0.Matteo De Bellis
Anxiety can be defined in two ways:
1) Scientifically, it describes the activation or deactivation of some aspect of the brain's central “fear system” (acute, phasic responses to threat), or the related “anxiety system” (tonic, longer-term responses to anticipation of danger)
2) Emotionally, anxiety portrays a secondary emotion in response to a primary emotional reaction. All this sophisticated state of mind is strictly regulated by a number of hormones and peptides which, operating on the NSC on its limbic and cortical areas, deal whit our mood and compromise our response to stress stimuli.
A little review about the main neurotransmitters of the stress pathways will be illustrated in this essay.
Oxytocin and vasopressin are regulators of anxiety, stress-coping, and sociality: these are released within hypothalamic and limbic areas from dendrites, axons and perikarya independently of, or coordinated with, secretion from neurohypophysial terminals.
Central oxytocin exerts anxiolytic and antidepressive effects, whereas vasopressin tends to show anxiogenic and depressive actions.
Evidence from pharmacological and genetic association studies confirms their involvement in individual variation of emotional traits extending to psychopathology. The opposite effects of this two hormones are strictly connected whit the emotional behavior of the subject, acting as an active neuropeptide system in equilibrium. Shifting the balance between the neuropeptide systems towards oxytocin, by positive social stimuli, may help to improve emotional behaviors and reinstate mental health. A dynamic interplay of genetic, epigenetic, and environmental factors orchestrates both individual behavioral variations and the etiology of anxiety related disorders.
The synthesis and release of OXT and AVP within the brain are driven by anxiogenic, stressful, and notably social (both positive and negative) stimuli. Once released, both neuropeptides are key regulators of anxiety-related or depression-like behavior, and multiple aspects of social behavior.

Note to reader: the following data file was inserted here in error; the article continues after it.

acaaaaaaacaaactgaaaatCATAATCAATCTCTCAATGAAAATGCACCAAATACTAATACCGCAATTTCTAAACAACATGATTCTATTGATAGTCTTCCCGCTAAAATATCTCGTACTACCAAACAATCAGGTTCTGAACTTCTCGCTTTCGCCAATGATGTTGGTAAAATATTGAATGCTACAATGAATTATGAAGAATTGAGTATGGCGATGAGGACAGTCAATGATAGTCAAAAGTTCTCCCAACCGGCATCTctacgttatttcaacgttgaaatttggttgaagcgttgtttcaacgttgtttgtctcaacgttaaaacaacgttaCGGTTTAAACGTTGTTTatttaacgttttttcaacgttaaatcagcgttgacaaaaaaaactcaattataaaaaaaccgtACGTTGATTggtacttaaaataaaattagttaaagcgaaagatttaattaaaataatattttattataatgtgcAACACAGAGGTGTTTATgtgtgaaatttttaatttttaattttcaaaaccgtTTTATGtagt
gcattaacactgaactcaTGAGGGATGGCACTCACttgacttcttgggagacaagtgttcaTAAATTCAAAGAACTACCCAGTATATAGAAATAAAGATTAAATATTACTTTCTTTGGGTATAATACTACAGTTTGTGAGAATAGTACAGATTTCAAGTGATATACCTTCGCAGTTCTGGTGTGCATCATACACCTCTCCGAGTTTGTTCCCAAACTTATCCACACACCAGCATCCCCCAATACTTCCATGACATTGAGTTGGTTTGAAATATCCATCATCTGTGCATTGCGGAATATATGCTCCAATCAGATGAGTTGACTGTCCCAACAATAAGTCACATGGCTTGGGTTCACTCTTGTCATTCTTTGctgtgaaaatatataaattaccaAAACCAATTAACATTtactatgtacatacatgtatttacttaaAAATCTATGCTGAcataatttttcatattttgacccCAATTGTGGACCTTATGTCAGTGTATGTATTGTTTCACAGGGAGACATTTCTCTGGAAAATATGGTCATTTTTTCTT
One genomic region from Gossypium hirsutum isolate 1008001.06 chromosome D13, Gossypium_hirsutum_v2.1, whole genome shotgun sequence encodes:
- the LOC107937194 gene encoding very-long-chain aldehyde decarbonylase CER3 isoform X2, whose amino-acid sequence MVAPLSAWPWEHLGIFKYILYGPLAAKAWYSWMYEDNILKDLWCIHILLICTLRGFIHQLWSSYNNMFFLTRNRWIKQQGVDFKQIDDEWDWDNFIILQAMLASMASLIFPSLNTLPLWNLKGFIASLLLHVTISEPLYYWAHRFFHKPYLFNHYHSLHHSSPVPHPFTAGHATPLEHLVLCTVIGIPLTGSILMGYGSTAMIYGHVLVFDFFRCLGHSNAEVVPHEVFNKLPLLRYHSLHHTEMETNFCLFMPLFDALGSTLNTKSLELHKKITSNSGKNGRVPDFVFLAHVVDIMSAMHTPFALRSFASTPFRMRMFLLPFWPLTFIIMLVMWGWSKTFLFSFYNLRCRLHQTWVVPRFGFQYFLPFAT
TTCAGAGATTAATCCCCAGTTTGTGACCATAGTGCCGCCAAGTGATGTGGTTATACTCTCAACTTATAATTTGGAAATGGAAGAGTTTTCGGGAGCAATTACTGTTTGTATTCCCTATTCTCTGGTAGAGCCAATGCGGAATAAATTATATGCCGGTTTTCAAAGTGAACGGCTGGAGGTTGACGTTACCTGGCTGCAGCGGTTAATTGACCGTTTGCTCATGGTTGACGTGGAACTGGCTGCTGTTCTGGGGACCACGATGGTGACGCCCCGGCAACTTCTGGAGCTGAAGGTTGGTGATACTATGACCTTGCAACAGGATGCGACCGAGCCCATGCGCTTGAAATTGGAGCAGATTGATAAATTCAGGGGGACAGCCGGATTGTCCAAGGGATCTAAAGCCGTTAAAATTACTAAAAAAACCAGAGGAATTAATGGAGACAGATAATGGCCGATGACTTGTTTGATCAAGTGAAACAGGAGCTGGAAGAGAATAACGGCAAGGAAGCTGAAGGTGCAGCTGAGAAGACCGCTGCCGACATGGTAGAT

(Balance of brain oxytocin and vasopressin: implications for anxiety, depression, and social behaviors, 2012)
Following their neuronal synthesis in the hypothalamic supraoptic (SON) and paraventricular (PVN) nuclei (OXT and AVP), or in regions of the limbic system (AVP), both neuropeptides are centrally released to regulate neuronal processes. As neurotransmitters, following release from axon terminals, they contribute to the synaptic mode of rapid information processing via neuronal connections.
A complementary mode of releasing is a parachrinal way. Upon diffusion to nearby or remote receptors via the extracellular fluid and ligand binding, the association of the OXT receptor (OXTR) and the AVP receptor (AVPR) subtypes AVPR1A and AVPR1B with specific intraneuronal signaling cascades determines their acute or long-term effects.
Whereas the quality of neuropeptide-induced effects is primarily determined by localization of their receptors in distinct, particularly hypothalamic and limbic, brain areas, local concentration of the neuropeptide ligand in the ECF and receptor density are the major determinants of the intensity and duration of their actions. Importantly, OXT and AVP actions may partly overlap, due to a large homology between their receptors, and this has both physiological and pharmacological implications. Experiments have confirmed that the releasing of these hormones is stimulus-dependent, both central and peripheral.
Role on Anxiety
Brain OXT and AVP usually act in opposing directions. Once released in brain regions involved in stress and anxiety regulation, for example in response to antigenic stimuli:
- OXT exerts anxiolytic effects and modulates neuronal functions related to physiological stress responses, mainly at the levels of the PVN and amygdala.
Particularly intriguing is the reduction in emotional responsiveness during periods of high activity of the endogenous OXT system, such as during lactation and sexual activity.